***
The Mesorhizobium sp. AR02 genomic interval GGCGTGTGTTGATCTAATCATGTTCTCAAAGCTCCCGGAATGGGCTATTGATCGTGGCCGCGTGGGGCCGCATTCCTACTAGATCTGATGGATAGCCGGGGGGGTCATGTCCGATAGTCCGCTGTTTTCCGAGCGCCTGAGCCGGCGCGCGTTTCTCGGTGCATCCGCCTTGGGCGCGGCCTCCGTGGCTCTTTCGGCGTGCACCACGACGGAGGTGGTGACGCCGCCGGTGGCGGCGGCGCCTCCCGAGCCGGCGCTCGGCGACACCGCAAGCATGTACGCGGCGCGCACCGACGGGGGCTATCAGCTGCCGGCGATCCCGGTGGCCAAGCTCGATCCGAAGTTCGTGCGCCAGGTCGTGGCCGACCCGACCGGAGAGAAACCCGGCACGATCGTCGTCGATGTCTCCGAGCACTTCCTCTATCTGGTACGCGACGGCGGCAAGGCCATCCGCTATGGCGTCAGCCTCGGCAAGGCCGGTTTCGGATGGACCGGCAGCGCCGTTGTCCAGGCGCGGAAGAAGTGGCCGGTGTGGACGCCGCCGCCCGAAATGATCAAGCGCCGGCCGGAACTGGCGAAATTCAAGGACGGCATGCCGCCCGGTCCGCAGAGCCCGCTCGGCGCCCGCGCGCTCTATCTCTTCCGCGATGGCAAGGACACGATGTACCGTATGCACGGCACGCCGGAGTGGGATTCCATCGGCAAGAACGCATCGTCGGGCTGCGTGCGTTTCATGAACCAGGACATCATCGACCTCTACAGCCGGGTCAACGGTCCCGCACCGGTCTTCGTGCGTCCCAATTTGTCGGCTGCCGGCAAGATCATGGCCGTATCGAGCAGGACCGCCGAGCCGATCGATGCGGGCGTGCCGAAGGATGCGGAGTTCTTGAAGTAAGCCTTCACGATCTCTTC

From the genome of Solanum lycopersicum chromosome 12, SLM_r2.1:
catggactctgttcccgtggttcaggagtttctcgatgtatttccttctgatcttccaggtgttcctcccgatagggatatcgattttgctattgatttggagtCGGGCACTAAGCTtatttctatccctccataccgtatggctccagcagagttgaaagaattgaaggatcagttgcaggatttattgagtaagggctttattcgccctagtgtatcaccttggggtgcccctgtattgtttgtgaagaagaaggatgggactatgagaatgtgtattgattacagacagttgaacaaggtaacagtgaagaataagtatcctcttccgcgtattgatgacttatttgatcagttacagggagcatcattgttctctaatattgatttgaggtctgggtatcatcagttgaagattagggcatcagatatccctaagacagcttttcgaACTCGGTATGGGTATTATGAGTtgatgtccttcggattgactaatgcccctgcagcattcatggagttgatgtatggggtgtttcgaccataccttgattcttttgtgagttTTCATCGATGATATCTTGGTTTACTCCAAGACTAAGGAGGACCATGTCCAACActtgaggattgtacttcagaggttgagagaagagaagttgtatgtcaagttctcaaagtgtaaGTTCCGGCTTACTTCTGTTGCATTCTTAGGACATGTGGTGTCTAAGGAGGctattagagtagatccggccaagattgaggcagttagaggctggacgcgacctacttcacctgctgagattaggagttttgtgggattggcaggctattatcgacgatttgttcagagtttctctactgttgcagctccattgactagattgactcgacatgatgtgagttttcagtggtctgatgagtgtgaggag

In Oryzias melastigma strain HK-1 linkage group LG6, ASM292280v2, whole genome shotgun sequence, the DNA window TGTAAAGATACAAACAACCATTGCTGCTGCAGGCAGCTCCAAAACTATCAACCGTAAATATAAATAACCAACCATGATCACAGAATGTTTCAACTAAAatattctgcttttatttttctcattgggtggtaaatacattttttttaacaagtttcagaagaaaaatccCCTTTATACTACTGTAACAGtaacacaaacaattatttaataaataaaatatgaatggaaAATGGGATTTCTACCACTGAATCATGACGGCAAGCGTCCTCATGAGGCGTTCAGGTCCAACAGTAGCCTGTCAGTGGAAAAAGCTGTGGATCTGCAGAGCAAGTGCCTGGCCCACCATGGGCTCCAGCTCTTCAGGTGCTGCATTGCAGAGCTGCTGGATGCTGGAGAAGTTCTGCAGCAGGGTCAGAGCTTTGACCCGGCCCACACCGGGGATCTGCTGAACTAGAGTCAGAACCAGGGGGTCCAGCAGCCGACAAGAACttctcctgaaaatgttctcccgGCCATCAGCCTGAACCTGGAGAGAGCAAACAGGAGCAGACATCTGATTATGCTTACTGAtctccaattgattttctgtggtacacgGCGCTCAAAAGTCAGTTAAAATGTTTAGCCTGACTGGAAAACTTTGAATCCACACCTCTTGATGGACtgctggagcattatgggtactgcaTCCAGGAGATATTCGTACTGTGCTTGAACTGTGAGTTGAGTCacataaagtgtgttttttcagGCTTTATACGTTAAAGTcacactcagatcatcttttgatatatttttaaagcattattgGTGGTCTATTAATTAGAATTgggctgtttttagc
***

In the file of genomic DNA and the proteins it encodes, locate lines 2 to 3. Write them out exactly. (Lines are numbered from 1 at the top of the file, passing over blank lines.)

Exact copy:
From the genome of Solanum lycopersicum chromosome 12, SLM_r2.1:
catggactctgttcccgtggttcaggagtttctcgatgtatttccttctgatcttccaggtgttcctcccgatagggatatcgattttgctattgatttggagtCGGGCACTAAGCTtatttctatccctccataccgtatggctccagcagagttgaaagaattgaaggatcagttgcaggatttattgagtaagggctttattcgccctagtgtatcaccttggggtgcccctgtattgtttgtgaagaagaaggatgggactatgagaatgtgtattgattacagacagttgaacaaggtaacagtgaagaataagtatcctcttccgcgtattgatgacttatttgatcagttacagggagcatcattgttctctaatattgatttgaggtctgggtatcatcagttgaagattagggcatcagatatccctaagacagcttttcgaACTCGGTATGGGTATTATGAGTtgatgtccttcggattgactaatgcccctgcagcattcatggagttgatgtatggggtgtttcgaccataccttgattcttttgtgagttTTCATCGATGATATCTTGGTTTACTCCAAGACTAAGGAGGACCATGTCCAACActtgaggattgtacttcagaggttgagagaagagaagttgtatgtcaagttctcaaagtgtaaGTTCCGGCTTACTTCTGTTGCATTCTTAGGACATGTGGTGTCTAAGGAGGctattagagtagatccggccaagattgaggcagttagaggctggacgcgacctacttcacctgctgagattaggagttttgtgggattggcaggctattatcgacgatttgttcagagtttctctactgttgcagctccattgactagattgactcgacatgatgtgagttttcagtggtctgatgagtgtgaggag